Protest at the White House for Net Neutrality by Joseph Gruber (CC BY-ND 2.0)

Protest at the White House for Net Neutrality by Joseph Gruber (CC BY-ND 2.0)


Net Neutrality and Netflix Taxes: The Tension Between Government and Regulatory Agencies on Digital Policy

U.S. President Barack Obama yesterday came out strongly in favour of net neutrality, urging the U.S. Federal Communications Commission to uphold core net neutrality principles. Obama’s comments were unsurprisingly welcomed by net neutrality activists throughout the U.S., though some caution that the ultimate decision still lies with the regulatory agency. Obama focused on the need for greater transparency along with rules to ensure no blocking, throttling, and paid prioritization. I wrote earlier this year on how Canada passed net neutrality regulations (termed Internet traffic management practices) in 2009, which address many of the issues raised by Obama.

Obama’s decision to wade into the net neutrality debate highlights how politicians can no longer simply avoid telecom, broadcast, and Internet issues by claiming that the matter is solely for regulators to determine. Policy issues such as net neutrality and Internet regulation have profound importance for millions and we should not be content to leave the issue exclusively to unelected regulators (no matter transparent their processes).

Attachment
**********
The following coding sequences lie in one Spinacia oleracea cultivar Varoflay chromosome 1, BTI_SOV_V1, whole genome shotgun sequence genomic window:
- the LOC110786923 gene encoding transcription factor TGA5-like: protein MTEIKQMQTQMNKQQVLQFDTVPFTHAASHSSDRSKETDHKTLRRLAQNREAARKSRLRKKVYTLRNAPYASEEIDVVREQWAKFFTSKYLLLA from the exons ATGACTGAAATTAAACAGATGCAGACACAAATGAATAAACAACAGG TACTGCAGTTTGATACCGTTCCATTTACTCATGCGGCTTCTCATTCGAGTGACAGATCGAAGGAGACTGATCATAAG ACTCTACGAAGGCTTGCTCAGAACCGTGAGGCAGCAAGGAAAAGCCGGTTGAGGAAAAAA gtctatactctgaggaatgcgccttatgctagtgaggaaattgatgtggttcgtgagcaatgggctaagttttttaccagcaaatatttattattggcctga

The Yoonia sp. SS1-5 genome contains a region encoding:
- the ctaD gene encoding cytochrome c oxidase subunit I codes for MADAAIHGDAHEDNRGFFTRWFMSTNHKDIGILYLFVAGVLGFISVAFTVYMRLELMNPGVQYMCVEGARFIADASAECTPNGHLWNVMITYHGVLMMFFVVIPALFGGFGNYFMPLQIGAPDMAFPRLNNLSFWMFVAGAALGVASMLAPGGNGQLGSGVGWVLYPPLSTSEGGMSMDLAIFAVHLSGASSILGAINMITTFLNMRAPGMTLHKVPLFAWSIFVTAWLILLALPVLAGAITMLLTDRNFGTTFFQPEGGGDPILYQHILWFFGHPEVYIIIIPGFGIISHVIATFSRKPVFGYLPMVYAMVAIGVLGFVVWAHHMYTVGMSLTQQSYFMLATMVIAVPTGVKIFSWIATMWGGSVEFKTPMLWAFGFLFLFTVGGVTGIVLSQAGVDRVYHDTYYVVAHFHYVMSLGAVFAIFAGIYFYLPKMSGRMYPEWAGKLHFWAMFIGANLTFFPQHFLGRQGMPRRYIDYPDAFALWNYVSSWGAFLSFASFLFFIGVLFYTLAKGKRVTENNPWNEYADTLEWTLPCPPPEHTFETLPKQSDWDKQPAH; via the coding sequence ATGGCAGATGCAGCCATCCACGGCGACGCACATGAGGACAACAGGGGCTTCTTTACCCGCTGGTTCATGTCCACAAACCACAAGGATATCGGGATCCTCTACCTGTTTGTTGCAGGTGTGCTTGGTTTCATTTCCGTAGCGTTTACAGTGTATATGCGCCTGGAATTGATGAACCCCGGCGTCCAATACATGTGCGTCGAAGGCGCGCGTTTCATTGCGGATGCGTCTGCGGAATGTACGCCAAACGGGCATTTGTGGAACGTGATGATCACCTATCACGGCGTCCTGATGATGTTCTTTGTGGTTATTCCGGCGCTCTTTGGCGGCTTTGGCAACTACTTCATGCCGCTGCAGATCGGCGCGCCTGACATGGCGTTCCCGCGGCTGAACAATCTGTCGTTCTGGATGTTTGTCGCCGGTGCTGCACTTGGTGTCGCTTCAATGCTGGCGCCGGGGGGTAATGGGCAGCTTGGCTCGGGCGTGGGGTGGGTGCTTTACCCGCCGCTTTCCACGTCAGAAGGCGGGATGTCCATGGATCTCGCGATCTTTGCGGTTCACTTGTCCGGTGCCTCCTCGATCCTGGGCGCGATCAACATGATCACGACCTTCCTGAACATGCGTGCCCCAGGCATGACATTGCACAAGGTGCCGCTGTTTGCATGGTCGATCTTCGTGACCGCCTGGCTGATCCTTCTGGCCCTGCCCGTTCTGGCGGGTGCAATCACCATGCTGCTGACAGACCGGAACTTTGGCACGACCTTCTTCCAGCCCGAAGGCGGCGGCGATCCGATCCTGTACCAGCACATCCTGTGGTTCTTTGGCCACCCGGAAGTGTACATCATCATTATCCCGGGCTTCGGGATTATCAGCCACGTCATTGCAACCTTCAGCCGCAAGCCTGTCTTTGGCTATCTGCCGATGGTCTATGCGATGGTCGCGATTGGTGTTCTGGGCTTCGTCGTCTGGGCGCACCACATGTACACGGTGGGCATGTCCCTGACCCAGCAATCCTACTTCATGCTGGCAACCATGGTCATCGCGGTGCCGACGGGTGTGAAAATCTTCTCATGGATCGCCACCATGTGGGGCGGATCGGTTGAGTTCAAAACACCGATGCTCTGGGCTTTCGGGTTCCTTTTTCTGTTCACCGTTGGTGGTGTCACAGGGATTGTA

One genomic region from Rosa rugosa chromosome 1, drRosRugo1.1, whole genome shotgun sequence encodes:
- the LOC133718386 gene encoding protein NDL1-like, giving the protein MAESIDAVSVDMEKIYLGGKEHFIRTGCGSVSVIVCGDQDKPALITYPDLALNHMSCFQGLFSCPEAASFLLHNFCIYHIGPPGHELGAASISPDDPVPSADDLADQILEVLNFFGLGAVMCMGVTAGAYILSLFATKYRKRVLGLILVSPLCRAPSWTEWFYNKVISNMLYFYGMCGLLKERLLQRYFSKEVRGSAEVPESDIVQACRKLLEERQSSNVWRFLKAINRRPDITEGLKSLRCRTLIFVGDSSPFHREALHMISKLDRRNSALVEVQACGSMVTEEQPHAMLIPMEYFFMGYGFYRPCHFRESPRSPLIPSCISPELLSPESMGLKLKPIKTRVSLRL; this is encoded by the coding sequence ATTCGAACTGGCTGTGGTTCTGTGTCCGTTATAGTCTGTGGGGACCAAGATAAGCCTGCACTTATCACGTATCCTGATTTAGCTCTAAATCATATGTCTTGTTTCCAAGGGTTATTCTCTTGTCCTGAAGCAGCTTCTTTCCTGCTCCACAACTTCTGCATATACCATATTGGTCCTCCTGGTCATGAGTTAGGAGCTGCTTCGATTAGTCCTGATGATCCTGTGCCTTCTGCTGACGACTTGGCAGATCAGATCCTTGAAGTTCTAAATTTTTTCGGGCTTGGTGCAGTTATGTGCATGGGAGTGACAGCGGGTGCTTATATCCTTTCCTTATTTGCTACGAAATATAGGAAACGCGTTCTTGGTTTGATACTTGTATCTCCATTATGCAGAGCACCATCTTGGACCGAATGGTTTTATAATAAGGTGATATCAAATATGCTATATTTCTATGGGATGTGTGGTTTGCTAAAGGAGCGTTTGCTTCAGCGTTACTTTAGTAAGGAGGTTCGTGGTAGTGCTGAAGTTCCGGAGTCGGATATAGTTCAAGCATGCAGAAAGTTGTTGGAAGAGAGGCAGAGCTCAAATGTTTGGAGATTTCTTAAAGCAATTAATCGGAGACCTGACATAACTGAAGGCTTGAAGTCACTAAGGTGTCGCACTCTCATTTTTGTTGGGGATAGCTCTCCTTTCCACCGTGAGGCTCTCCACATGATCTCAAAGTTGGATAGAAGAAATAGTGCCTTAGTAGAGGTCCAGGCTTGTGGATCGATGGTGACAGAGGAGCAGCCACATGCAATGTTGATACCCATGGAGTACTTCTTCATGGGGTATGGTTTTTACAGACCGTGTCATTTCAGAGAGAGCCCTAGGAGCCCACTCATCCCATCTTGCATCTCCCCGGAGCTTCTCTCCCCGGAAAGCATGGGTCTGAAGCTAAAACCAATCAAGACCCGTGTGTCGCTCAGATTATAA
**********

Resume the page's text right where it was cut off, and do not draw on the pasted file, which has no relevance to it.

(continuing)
The question of the appropriate role for politicians on policies being considered by regulators has attracted attention on both sides of the border. For example, the involvement of elected officials in telecom and Internet policy captured headlines in Canada in September when the federal government declared that it would not support a “Netflix tax” as an outcome from the CRTC’s TalkTV hearings. The Netflix issues comes in the aftermath of a “mandate letter” to the CRTC on the appointment on CRTC Chair Jean-Pierre Blais that identified top priorities as well as active involvement on issues such as usage based billing.

The public comments on the Netflix tax sparked a backlash from some opposition parties, who claimed the government was “playing politics” with the CRTC. Blais was also clearly unhappy with the interventions both during the hearing and in the weeks that followed. Last Friday, he delivered a talk in Vancouver in which he pointedly criticized outside commentary and emphasized that CRTC decisions would only be based on the evidence raised in submissions and during the hearing.

Blais suggested that government comments will have no impact on the outcome of the policy process, which seems somewhat unrealistic. An independent agency must obviously be free to make its own decisions, but the notion that governmental comments – whether President Obama’s on net neutrality in the U.S. or the Canadian government’s on Netflix here – can be ignored because they are not offered directly through the formal policy process only breeds further uncertainty since it is elected officials, not regulators, that ultimately have the final say on these matters. Indeed, much of the recent criticism appears to be an effort to mask criticism with the substance of policies by focusing on process. There is a danger that politicians can overstep the boundaries with independent agencies, but digital policies are too important to be left solely to the CRTC or FCC.


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